BEIJING—Hundreds of students clashed with police and burnt cars in central China after street inspectors beat up a female student, a police officer and a witness said on Thursday, the latest in a series of public disturbances.
Students from several universities in Zhengzhou, Henan province, went on the rampage on Wednesday after a student vendor was beaten by several street inspectors as they cleared her unlicensed stall, a student witness told Reuters.
Last June, thousands of students from the same city smashed windows and ransacked their campus in a riot sparked by anger over the wording of their diplomas.
“I was also selling things on the street, and I could not take it any more, when I saw them even beating up a girl, so I joined the riot by throwing a brick at the inspectors,” a student from the Henan University of Finance and Economics said.
The Information Centre for Human Rights and Democracy put the number of students rioting at 1,000. One witness put it at 2,000.
A police officer also confirmed the riot.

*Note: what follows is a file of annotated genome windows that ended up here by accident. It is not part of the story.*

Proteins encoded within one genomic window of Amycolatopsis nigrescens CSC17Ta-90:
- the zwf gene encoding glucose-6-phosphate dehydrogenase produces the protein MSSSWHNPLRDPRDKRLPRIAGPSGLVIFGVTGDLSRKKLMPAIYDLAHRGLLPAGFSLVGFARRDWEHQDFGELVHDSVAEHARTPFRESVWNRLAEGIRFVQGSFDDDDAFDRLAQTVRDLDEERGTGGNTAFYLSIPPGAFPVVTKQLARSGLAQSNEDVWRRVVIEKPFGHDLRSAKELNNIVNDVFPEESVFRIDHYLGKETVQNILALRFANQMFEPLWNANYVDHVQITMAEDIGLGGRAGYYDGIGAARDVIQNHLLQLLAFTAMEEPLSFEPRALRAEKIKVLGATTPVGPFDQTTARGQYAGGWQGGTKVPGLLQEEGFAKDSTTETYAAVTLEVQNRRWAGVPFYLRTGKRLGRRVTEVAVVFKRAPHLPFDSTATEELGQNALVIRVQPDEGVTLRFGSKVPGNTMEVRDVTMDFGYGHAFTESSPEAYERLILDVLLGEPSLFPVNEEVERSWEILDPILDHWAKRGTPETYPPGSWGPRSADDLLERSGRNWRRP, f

“A lot of students were rioting last night, and the situation was quite serious,” the official, surnamed Wang, told Reuters. “The general city police office had to send more police to help,” she said by phone, adding that the case was under investigation.
The girl lost her front teeth in the clash and five students were detained by police, the rights centre said.
Six inspectors were detained, two were sacked and four received warnings, the local Dahe News paper said, citing a government notice.
Unrest of any kind is highly sensitive in China, whose Communist government prizes stability and brooks no challenges to its power. But student protests are an even more potent symbol because of a legacy of student activism, most recently in the 1989 pro-democracy demonstrations on Tiananmen Square.
Clashes between members of the public and the inspectors, known as “cheng guan” and mainly responsible for cracking down on unlicensed hawkers suspected of selling unsanitary food or low-quality goods, are common.
The inspectors were set up across China in the late 1990s to ease the burden on police and ensure cities were clean and orderly. But critics say they have become a huge interest group thriving on fines and confiscations with over-reaching power.
A widening gap between rich and poor, corruption and official abuses of power have fuelled demonstrations and riots around the country that are often sparked by seemingly minor issues.